How To Repair Your Windscreen When Off The Beaten Track
When you hit the open road, there’s always a chance a stray stone flicked up by a vehicle can damage your windscreen. There are a few defensive measures you can use to reduce the odds such as slowing down while road resurfacing is being done or pulling completely off the road when a road train approaches.
However, sometimes you just can’t help bad luck. The upside is you can carry inexpensive DIY kits to repair small chips and cracks so you can continue with your travels. There are several products available through auto accessory shops that work on the basic principle of forcing or flooding resin into the damaged area to prevent cracks from spreading and minimising the visual impact.
Writing this article prompted us to perform a repair on one of our team vehicles. The product we used claimed to repair chips up to 15mm in diameter and cracks up to 100mm long depending on the type and position on the windscreen. Below is a summary of the method required for repairing a small chip.
At the very earliest opportunity cover the damage up to prevent dust, water etc. getting into the broken glass as it is very hard to get it out once it is in the cracks. You can buy ready-to-go patches for this job or you could use a bit of clear plastic and tape to make a ‘band aid’. Just don’t let the adhesive from the tape come into contact with the crack as then you will have a hard time getting the residue out of the crack.
At the next opportunity use the windscreen repair kit. You need to be able to work in a shaded area as direct sunlight is what triggers the resin to cure.
- Wipe away dust and dirt from the surrounding area with a dry paper towel
- Remove loose glass fragments or any other debris from the cracks in the glass with the razor blade provided
- Attach a little suction cap device over the damaged part of the windscreen which will hold a chamber to accept the resin
- Screw the resin chamber into the suction cap device
- Keep screwing the resin chamber until it comes into gentle contact with the glass - the chamber has an opening with a rubber face which will open up later
- Squeeze three to six drops of the resin into the chamber
- Another threaded part with a closed-off tip (pressure driver) is screwed into the chamber to pressurise it and drive resin into the voids in the windscreen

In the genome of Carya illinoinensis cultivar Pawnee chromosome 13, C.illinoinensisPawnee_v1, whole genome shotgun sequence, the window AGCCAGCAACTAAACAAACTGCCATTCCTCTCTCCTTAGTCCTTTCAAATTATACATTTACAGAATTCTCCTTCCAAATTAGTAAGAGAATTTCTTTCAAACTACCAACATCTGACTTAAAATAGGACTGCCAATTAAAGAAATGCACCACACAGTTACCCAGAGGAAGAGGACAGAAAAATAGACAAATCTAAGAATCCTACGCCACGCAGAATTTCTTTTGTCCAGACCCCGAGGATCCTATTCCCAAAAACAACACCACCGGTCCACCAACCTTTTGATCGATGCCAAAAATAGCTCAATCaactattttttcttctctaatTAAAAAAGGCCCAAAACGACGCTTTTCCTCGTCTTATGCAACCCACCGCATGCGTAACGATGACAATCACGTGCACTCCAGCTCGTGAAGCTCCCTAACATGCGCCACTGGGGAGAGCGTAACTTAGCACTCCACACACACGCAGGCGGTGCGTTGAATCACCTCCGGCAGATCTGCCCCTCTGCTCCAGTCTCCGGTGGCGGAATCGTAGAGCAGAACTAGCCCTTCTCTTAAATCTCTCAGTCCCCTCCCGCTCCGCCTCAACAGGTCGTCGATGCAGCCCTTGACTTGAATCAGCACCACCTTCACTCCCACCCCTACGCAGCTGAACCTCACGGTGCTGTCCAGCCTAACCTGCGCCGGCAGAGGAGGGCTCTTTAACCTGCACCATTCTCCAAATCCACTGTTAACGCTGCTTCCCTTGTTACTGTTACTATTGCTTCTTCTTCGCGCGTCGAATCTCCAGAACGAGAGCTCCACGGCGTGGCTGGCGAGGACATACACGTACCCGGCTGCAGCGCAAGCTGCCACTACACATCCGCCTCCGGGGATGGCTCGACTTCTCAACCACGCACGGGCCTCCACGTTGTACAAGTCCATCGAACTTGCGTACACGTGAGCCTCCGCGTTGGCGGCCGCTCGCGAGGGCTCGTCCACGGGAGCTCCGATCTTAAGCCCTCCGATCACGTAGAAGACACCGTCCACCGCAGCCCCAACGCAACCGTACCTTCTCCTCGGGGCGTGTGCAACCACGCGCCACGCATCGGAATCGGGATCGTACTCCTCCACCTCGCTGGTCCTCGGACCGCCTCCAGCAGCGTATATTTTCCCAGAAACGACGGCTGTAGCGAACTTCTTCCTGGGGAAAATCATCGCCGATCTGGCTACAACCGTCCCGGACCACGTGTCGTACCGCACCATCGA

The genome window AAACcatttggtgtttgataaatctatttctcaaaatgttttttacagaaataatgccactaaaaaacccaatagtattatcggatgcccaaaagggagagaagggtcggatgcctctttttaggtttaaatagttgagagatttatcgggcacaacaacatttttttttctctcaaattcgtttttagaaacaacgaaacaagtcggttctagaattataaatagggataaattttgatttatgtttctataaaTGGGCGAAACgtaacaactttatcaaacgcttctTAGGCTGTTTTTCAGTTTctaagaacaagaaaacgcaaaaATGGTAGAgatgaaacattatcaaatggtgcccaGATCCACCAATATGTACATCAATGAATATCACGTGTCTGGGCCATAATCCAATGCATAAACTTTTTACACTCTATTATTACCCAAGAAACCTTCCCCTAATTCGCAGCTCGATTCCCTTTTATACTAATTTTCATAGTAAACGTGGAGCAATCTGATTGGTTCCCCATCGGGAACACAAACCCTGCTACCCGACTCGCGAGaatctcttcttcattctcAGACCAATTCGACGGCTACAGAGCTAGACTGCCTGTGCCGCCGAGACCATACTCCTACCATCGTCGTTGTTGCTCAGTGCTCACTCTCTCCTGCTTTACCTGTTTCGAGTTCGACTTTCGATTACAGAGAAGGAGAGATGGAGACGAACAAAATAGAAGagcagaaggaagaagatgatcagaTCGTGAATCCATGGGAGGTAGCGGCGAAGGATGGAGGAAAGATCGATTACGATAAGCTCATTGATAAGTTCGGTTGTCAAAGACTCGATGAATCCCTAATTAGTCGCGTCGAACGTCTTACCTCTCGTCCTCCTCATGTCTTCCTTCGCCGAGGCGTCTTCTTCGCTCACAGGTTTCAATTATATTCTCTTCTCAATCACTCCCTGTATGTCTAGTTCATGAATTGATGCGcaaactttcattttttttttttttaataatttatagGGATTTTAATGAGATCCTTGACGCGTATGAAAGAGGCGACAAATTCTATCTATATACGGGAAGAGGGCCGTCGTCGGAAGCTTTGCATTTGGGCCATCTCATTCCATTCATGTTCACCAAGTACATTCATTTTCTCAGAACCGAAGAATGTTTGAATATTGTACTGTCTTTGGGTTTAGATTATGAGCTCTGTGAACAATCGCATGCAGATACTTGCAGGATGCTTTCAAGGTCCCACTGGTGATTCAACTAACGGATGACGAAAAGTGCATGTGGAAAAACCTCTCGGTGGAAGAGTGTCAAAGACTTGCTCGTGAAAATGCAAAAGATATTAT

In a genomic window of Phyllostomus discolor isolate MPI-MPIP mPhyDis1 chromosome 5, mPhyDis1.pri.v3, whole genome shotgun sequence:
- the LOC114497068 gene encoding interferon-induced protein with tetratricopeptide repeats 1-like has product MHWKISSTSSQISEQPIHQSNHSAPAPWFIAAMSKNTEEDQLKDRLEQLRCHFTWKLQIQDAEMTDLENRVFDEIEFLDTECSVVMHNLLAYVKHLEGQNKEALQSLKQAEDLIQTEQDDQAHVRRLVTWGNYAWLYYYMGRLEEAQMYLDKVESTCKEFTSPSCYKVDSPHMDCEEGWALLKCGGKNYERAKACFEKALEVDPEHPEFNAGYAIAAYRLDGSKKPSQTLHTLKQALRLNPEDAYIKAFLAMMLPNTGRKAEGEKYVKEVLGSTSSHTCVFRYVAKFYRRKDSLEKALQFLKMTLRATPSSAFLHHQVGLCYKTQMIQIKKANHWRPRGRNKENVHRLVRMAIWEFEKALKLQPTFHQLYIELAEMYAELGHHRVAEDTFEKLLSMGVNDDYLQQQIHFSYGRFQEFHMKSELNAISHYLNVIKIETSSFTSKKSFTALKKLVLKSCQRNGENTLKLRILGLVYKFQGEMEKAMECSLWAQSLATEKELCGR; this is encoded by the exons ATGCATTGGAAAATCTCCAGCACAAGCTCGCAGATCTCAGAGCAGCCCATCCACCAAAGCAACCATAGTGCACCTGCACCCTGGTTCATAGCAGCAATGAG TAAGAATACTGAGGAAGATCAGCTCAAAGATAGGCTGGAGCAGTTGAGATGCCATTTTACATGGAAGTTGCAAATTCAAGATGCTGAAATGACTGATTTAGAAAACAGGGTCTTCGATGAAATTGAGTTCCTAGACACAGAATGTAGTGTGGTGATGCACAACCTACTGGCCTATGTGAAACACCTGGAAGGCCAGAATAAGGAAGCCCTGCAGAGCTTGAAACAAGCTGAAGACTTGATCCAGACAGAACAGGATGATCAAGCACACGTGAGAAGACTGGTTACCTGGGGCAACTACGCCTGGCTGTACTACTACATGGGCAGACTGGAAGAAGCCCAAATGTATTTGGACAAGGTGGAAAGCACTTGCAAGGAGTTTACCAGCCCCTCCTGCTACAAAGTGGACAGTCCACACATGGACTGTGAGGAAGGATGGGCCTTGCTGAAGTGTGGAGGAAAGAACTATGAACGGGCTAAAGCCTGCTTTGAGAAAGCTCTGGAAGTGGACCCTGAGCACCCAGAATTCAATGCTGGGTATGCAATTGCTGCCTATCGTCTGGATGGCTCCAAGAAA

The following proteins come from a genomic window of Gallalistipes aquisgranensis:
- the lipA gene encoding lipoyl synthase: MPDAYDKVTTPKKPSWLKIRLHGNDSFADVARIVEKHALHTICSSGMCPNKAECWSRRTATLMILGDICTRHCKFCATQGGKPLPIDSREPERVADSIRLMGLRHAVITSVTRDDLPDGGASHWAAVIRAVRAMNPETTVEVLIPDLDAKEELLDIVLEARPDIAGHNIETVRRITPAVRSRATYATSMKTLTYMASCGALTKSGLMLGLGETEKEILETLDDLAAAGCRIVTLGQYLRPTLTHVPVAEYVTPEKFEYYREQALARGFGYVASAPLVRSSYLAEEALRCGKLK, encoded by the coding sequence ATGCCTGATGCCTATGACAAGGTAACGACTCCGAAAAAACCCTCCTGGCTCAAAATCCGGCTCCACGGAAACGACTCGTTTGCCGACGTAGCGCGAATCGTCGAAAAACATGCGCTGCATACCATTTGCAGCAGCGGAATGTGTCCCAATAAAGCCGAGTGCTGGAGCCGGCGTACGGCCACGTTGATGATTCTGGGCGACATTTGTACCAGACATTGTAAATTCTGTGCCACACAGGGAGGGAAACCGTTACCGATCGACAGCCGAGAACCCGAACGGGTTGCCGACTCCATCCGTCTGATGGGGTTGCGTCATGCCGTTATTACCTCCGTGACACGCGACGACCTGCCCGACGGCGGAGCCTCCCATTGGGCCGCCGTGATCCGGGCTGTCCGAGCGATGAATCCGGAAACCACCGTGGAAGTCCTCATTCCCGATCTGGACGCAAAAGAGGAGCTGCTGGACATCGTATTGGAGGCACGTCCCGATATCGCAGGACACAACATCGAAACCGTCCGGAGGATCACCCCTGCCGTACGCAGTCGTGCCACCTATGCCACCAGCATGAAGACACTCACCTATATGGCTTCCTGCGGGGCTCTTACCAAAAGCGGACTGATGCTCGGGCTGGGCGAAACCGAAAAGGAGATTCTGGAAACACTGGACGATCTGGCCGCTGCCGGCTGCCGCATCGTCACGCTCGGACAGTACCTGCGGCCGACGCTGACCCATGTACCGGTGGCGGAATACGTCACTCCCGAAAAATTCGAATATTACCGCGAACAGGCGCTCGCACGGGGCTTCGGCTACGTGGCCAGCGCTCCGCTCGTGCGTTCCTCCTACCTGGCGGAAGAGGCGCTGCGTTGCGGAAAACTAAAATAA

- Tighten this pressure driver until it is almost screwed all the way in
- Check from the inside of the car that the rubber mouth has opened up
- Allow 10-15 minutes for the resin to be absorbed into the break
- Unscrew and remove the pressure driver to release any trapped air from the resin chamber
- Screw the pressure driver into the chamber again to push out any remaining air in the break
- Inspect the break from inside the car from various angles to check for air bubbles and if the break has been completely filled with resin
- If necessary, add more resin to the chamber and repeat the pressure driver process
- Repeat until all air is removed
- Loosen the resin chamber and remove the entire device by releasing the suction cups being careful not to drip resin
- Add a drop of resin onto areas where damage may still be visible
- Gently apply a clear plastic strip supplied over the resin
- Move the car so the windscreen is in direct sunlight or use an ultraviolet light
- Leave the resin to cure which should take about 5-10 minutes.
- Scrape away excess resin with a razor blade.
If in doubt, consult a professional
Improper repairs could lead to injury, death or property damage. Repairs of this nature should only be undertaken by persons with suitable mechanical competence. The information provided is general in nature, not comprehensive and can only be taken as a guide. Individual discretion must be exercised and persons undertaking described tasks do so completely at their own risk. Publishers and creators of this content accept no responsibility for loss or damage.
Print this off and add to your notes you carry with you in Your vehicle Cheers Bec a good article